The Alcoholic Family System and the Impact on the Child

In families where one or both parents are alcoholic, alcohol becomes an organizing influence, affecting the child’s development both in terms of personality and relationships to others.  In discussing common characteristics of the alcoholic family system it is important to keep in mind that tremendous variation exists.  Even with similar environments and issues, one must understand the meaning of parental alcoholism for the individual.

There are a number of variables that will determine the impact that parental alcoholism will have on a child.  These variables include the pattern of drinking (whether or not it occurs in the home), the level of parental conflict, the occurrence of violence (directed at the child or observed), the quality of the parent-child relationship,  interference with the child’s ability to develop and maintain friendships, and the nature of the extended family environment.

With this caveat regarding individual differences in mind, I will present a summary of the alcoholic family system and its likely effects on the child’s development. Common characteristics include: chaos, inconsistency, unpredictability, unclear roles, changing limits, a high level of conflict, and often violence and incest.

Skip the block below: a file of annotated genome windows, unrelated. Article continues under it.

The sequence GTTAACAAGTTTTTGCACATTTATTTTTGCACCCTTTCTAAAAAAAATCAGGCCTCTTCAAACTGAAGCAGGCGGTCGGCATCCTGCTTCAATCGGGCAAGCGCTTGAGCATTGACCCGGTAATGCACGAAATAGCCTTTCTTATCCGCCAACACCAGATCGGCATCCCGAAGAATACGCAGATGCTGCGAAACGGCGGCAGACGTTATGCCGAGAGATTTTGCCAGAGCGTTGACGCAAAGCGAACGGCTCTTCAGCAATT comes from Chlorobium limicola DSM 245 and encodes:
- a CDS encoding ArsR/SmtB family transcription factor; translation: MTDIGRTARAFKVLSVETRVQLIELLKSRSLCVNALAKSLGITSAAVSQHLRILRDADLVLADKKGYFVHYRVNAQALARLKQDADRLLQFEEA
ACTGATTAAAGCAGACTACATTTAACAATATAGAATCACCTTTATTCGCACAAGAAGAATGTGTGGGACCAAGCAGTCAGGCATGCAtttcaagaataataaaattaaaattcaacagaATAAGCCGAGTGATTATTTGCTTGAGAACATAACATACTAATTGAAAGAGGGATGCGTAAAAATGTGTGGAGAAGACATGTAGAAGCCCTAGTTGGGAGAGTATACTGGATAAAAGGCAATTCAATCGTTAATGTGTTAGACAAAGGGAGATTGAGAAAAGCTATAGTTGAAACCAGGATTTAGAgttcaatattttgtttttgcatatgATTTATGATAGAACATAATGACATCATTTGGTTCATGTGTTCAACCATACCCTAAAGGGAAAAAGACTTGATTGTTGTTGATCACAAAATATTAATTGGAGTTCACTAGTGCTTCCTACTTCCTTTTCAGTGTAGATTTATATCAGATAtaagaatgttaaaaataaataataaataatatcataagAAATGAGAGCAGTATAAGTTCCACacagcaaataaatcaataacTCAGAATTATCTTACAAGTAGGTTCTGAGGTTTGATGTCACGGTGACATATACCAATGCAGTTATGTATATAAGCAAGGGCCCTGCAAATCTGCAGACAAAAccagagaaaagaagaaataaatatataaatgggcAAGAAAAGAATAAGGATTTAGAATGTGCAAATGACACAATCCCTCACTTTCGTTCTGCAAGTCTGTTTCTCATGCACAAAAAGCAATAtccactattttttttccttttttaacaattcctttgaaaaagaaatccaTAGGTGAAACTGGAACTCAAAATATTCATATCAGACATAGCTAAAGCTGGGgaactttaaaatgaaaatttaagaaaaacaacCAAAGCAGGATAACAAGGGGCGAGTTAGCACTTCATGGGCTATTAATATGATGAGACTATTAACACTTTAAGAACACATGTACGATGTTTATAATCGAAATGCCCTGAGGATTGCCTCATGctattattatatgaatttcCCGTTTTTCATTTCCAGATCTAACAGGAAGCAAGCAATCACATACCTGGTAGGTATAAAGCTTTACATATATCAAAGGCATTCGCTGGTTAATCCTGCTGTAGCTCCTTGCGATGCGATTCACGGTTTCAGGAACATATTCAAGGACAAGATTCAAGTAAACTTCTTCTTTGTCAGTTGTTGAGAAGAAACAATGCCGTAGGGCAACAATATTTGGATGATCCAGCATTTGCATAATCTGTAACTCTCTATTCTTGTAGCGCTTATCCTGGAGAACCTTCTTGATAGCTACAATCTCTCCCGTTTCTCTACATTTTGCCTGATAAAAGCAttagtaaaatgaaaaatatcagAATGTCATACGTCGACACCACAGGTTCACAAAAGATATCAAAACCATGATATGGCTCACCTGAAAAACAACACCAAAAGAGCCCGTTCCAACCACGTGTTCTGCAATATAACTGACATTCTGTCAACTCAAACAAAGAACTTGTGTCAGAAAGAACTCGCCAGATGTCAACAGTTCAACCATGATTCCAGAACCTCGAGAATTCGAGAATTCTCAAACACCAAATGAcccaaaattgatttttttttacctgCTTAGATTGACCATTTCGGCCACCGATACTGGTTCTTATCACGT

Brown (1985, 1988) proposed that all members of an alcoholic family system develop a behavioral and thinking disorder, being simultaneously controlled by alcoholism while denying this reality.  Denial is especially important in terms of the outside world; no one is to know what really is going on within the family. This denial is necessary to maintain the myth of control: the alcoholic’s control over drinking behavior and other family members’ control of the alcoholic’s behavior. The chaos, inconsistency and unpredictability remain denied as well.  The family either reframes these characteristics as normal, or attributes them to some problem other than alcohol, most often blaming a child

Denial has a profound impact on the developing child.  Even when a child is able to be aware of stressful conditions at home, she or he is unable to attribute them correctly to their source. The child instead internalizes her or his anger, blaming herself or himself for the family’s problems. The child may thus internalize the parents’ unsuccessful struggle for control of alcohol, believing that the way to cope with conflict is to control herself or himself.

The child may use control in various ways, for example to achieve self-worth. The child may even come to experience any awareness of feeling states as a profound loss of control, and therefore phobically avoids them. By denying her or his needs and feelings and instead taking care of the needs of others, the child attempts to defend against a desperate sense of helplessness and unmet needs.